I’ve been reading a lot of books and personal experiences of many photographers around the world. I am also exchanging a lot of information with my friend Barbu, whom I consider to be my “master” in this vast domain of photography. Listening all these opinion, I must admit that it is a little bit scary. Most of the professionals have reached, more or less, the same conclusions concerning the learning curve and how you can actually reach the point where you can say, “Yes I am a photographer”. All these people are offering pretty much the same general advises to us, the n00bs. And it is scary because I think there is a problem with advisers perspective, which alters the value of all these advises, and sometimes puts us on the wrong tracks. I will explain myself.
First of all, to be clear, I am not talking about tips and tricks. I am talking about the meaning, the very pure artistic value of photography as a for of art.
Concerning the photographic subject, this is a slightly different story. All the already profesional photographers are talking about the fact that you should take photos of what you like because you cannot be good at shooting everything. So, you are bound to think that you should follow this golden rule (no wonder that so many photographers run into a block after a while). Well, they are probably right, in the end. But, how can I learn what I like to shoot straight from the beginning. I mean, I love photography and I am very passionate. I think that every single thing in this world deserves a picture. Because, in a certain composition, even a spec of dust on the sensor can tell a story. I like to shoot everything so what am I going to do now?! I am doomed to abandon photography because I will realize in the future that I cannot really take photos of everything in this world? Or maybe just go nuts?! Or, maybe, I will realize one day that in fact I actually have a style and I tell stories by shooting random things? Not only birds, or butterflies or people or streets and landscapes, like I should? Who knows, right?!
Sharing your work is vital. I can see a lot of photographers out there pissed off on people sharing all their pictures on Facebook and ask for likes. And maybe there is a good reason behind this attitude. Still, I think it is much worse not to share. Which in my opinion is much more self-centered than sharing all your pictures with the world . Why? Because what a person does with its camera is art. You don’t just copy a moment in time. You are surprising the reality in an awkward moment and then you “fix” it using you natural talents and forged skills, thus creating Art. From that point on, any artist has the responsibility to share his creation, because without the sharing part, there is no actual Art, which is the soul of the world. It is sacred, like life. Creation has value only if it is recognized as so, by another form of intelligence capable of acknowledging it. Without art, there is no soul. Yes, some Art can be bad, but we need it anyway in order to evolve. You may argue that many artists do not share their work because they understand very well this responsibility and they are afraid of it. Which can be truth. But still, this is not really an excuse, since with each piece of undiscovered art lies a piece of undiscovered soul. Nobody can underestimate the value of soul, does it?!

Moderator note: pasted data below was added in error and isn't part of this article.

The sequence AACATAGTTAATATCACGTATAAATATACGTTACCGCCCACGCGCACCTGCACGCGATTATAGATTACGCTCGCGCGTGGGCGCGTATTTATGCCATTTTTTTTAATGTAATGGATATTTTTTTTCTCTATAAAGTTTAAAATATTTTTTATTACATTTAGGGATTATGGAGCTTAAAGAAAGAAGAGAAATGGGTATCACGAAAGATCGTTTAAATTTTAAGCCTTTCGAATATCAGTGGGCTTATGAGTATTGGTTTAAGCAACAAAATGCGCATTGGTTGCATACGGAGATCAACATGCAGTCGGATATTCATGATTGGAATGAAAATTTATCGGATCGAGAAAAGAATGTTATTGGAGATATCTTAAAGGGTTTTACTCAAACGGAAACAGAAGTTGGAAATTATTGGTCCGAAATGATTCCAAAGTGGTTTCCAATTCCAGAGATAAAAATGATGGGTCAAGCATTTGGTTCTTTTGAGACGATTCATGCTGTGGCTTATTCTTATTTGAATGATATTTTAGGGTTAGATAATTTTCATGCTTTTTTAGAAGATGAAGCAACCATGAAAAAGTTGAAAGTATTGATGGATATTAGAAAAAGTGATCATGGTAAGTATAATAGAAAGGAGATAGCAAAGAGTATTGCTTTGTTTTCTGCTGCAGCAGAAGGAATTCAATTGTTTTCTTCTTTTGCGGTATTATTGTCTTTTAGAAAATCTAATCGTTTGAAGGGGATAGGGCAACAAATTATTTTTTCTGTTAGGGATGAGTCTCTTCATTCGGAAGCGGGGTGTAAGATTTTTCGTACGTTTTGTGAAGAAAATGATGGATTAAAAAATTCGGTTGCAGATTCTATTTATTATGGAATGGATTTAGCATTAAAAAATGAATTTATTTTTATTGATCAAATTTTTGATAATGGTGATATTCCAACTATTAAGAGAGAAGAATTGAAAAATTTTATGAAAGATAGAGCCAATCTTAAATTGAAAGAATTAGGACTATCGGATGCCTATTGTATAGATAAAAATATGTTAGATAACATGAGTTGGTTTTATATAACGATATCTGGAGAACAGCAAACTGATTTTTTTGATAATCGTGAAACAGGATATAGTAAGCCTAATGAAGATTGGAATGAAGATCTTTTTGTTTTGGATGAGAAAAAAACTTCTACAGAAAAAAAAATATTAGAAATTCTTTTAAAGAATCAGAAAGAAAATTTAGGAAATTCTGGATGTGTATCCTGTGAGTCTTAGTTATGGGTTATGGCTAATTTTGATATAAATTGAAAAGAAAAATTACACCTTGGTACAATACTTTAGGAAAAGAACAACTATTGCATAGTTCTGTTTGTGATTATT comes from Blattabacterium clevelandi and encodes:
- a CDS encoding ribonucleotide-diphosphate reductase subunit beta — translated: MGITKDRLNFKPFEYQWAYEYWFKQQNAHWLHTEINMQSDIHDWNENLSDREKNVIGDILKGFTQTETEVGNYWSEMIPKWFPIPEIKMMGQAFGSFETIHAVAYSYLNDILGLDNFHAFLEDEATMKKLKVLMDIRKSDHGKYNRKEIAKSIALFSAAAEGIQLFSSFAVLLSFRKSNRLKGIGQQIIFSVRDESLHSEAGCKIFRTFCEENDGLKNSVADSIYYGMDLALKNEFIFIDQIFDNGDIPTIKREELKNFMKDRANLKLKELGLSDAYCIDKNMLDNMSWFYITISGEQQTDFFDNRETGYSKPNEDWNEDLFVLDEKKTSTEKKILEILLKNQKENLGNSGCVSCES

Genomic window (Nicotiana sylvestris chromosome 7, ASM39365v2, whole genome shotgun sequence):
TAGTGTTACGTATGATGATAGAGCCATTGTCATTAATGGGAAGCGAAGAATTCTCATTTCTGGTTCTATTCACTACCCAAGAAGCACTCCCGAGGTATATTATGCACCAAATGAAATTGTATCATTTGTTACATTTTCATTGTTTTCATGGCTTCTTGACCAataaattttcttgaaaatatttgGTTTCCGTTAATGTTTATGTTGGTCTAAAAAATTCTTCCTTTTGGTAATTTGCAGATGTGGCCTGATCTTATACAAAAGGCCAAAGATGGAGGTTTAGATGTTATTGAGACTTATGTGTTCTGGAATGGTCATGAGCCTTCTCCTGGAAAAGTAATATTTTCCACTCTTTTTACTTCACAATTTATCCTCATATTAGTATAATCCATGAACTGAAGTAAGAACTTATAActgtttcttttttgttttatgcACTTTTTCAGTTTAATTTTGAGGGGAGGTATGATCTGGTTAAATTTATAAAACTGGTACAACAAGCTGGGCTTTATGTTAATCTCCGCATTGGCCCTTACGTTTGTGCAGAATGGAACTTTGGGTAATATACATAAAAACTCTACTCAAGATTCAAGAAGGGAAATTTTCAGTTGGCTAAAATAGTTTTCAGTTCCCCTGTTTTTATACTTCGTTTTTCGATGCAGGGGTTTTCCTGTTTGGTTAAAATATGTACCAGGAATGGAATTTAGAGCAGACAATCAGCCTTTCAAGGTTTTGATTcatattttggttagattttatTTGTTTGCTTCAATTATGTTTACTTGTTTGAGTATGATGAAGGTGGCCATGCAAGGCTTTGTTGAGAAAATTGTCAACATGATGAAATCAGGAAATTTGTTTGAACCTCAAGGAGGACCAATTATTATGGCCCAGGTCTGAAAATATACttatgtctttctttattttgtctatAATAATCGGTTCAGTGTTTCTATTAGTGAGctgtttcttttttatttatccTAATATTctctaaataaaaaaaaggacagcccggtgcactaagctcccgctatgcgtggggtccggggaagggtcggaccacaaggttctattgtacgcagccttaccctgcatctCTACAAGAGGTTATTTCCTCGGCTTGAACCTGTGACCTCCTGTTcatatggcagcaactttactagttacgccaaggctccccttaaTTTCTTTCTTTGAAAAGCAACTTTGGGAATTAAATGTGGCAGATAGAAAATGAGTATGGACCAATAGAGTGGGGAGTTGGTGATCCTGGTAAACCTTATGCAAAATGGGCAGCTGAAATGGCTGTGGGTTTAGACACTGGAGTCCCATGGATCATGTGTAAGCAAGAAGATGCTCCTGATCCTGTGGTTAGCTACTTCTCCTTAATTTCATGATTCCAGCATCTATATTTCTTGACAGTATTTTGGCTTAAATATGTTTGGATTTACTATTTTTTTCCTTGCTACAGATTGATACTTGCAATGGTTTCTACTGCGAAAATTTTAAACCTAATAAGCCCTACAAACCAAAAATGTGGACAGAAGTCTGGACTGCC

And now, about the gear. From my point of view, since I am still forming my style andI am still discovering what I like or not like to shot (and I shoot everything), gear is very, very important. I want to experience everything. For that I need a SLR camera or a mirrorless (something that can offer a lot control on technique ), all in one lens, zoom lens, tele lens, prime lens, macro lens, bags, special straps, flashes, difuzers, extra flashes and umbrellas, a macro studio, tripods etc. This is the only way for me to become experienced enough to get to the point where I can say “I am using x, y, z. I don’t need any other type of gear, so the gear does not really matter. The vision does! I am so damn professional than I can shoot with my butthole and still create beautiful art”. Well, when I am so busy learning how to use the damn manual gearbox, what makes you feel that I care about my driving style? I think that order is: equipment and the experience to use it, than vision. If you decide that you don’t really need equipment you can just sell what you don’t need anymore. They served their purpose.
Still, there is a weak point of this line of thoughts and that is the actual human nature. You may invest a gazzilion gold in equipment only to find out later that you are not really talented or that you don’t like photography. While you can still take photos without talent, you must be either an opportunist, either an rich person, either an idiot to try the second variant. And, to be honest, I often ask myself if I am not belonging to one of these last three typologies…
This reminds me about: “Then I realized that I don’t really need so much equipment, because it is not really important, so I bought a Leica M9”. Dfaq?!
This is my perspective as a totally new guy in this field who tries to discover as much as possible and is also forcing himself to believe his wife, his sister and those friends who are all saying that he’s got talent. I’d love to have this artistic talent they think I have. It is the biggest gift a person can get from… It gives a lot of meaning to life, since it allows one to create art, which can be shared to enrich to the soul of the people.
While a I have a lot more to share, I will sort of stop here and go read a book about photography or get out and take some shots. It is spring, and it is nice and warm, even in Sweden. A lot of flying “bio-objects” are asking for attention, you know…